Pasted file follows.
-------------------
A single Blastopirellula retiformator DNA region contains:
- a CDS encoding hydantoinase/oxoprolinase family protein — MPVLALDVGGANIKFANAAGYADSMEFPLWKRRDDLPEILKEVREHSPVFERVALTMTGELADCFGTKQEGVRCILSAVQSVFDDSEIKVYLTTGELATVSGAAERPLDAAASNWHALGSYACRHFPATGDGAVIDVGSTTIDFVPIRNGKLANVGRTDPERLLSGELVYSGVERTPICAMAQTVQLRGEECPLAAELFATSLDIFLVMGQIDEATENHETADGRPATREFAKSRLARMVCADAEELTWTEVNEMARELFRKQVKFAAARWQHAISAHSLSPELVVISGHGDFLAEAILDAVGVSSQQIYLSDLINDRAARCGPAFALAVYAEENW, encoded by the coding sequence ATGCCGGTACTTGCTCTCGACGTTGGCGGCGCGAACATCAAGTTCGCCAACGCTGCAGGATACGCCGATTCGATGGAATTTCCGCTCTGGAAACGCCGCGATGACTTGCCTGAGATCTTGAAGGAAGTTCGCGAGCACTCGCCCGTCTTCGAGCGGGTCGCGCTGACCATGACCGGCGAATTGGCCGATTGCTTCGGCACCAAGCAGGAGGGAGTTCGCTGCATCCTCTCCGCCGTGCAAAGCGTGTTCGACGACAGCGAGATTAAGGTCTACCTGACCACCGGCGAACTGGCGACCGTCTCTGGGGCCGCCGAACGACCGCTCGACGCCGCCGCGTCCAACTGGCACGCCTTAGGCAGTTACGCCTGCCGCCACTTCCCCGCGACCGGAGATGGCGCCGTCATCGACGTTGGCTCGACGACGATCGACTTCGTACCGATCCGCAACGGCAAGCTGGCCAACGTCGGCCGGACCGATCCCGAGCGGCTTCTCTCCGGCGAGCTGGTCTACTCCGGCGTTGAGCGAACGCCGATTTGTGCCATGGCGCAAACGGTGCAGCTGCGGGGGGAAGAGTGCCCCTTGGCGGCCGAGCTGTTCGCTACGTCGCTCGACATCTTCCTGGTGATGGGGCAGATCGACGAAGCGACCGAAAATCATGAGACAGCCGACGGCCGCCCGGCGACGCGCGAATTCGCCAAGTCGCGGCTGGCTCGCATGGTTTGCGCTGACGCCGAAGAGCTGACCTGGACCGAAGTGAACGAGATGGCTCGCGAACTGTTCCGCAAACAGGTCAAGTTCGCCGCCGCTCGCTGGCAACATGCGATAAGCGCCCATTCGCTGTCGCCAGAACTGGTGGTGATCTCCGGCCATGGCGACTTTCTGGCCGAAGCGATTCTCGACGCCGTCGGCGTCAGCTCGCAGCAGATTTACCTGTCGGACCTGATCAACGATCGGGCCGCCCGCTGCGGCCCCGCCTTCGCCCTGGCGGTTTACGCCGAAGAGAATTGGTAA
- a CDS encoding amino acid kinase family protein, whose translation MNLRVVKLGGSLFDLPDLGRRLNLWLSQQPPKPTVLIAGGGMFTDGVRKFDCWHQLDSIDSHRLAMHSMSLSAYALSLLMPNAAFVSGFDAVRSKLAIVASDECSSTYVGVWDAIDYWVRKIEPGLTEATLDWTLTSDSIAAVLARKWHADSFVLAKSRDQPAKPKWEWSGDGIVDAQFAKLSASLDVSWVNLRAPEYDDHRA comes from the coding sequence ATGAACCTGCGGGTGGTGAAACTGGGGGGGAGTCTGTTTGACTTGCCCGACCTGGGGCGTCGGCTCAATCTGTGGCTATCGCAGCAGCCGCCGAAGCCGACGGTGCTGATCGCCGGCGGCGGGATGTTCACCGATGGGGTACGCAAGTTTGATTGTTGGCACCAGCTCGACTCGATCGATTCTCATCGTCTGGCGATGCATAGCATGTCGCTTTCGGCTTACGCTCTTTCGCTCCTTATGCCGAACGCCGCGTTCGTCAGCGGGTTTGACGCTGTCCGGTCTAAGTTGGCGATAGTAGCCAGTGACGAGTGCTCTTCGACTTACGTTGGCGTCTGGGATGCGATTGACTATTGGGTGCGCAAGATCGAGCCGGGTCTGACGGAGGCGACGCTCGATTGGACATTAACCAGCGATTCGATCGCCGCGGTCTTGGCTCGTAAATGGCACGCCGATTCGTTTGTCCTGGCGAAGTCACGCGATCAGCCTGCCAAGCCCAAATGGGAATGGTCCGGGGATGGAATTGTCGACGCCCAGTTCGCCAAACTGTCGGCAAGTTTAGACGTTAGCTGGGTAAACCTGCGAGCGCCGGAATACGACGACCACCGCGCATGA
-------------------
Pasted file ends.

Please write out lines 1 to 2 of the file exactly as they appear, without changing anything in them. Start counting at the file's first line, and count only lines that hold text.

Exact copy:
A single Blastopirellula retiformator DNA region contains:
- a CDS encoding hydantoinase/oxoprolinase family protein — MPVLALDVGGANIKFANAAGYADSMEFPLWKRRDDLPEILKEVREHSPVFERVALTMTGELADCFGTKQEGVRCILSAVQSVFDDSEIKVYLTTGELATVSGAAERPLDAAASNWHALGSYACRHFPATGDGAVIDVGSTTIDFVPIRNGKLANVGRTDPERLLSGELVYSGVERTPICAMAQTVQLRGEECPLAAELFATSLDIFLVMGQIDEATENHETADGRPATREFAKSRLARMVCADAEELTWTEVNEMARELFRKQVKFAAARWQHAISAHSLSPELVVISGHGDFLAEAILDAVGVSSQQIYLSDLINDRAARCGPAFALAVYAEENW, encoded by the coding sequence ATGCCGGTACTTGCTCTCGACGTTGGCGGCGCGAACATCAAGTTCGCCAACGCTGCAGGATACGCCGATTCGATGGAATTTCCGCTCTGGAAACGCCGCGATGACTTGCCTGAGATCTTGAAGGAAGTTCGCGAGCACTCGCCCGTCTTCGAGCGGGTCGCGCTGACCATGACCGGCGAATTGGCCGATTGCTTCGGCACCAAGCAGGAGGGAGTTCGCTGCATCCTCTCCGCCGTGCAAAGCGTGTTCGACGACAGCGAGATTAAGGTCTACCTGACCACCGGCGAACTGGCGACCGTCTCTGGGGCCGCCGAACGACCGCTCGACGCCGCCGCGTCCAACTGGCACGCCTTAGGCAGTTACGCCTGCCGCCACTTCCCCGCGACCGGAGATGGCGCCGTCATCGACGTTGGCTCGACGACGATCGACTTCGTACCGATCCGCAACGGCAAGCTGGCCAACGTCGGCCGGACCGATCCCGAGCGGCTTCTCTCCGGCGAGCTGGTCTACTCCGGCGTTGAGCGAACGCCGATTTGTGCCATGGCGCAAACGGTGCAGCTGCGGGGGGAAGAGTGCCCCTTGGCGGCCGAGCTGTTCGCTACGTCGCTCGACATCTTCCTGGTGATGGGGCAGATCGACGAAGCGACCGAAAATCATGAGACAGCCGACGGCCGCCCGGCGACGCGCGAATTCGCCAAGTCGCGGCTGGCTCGCATGGTTTGCGCTGACGCCGAAGAGCTGACCTGGACCGAAGTGAACGAGATGGCTCGCGAACTGTTCCGCAAACAGGTCAAGTTCGCCGCCGCTCGCTGGCAACATGCGATAAGCGCCCATTCGCTGTCGCCAGAACTGGTGGTGATCTCCGGCCATGGCGACTTTCTGGCCGAAGCGATTCTCGACGCCGTCGGCGTCAGCTCGCAGCAGATTTACCTGTCGGACCTGATCAACGATCGGGCCGCCCGCTGCGGCCCCGCCTTCGCCCTGGCGGTTTACGCCGAAGAGAATTGGTAA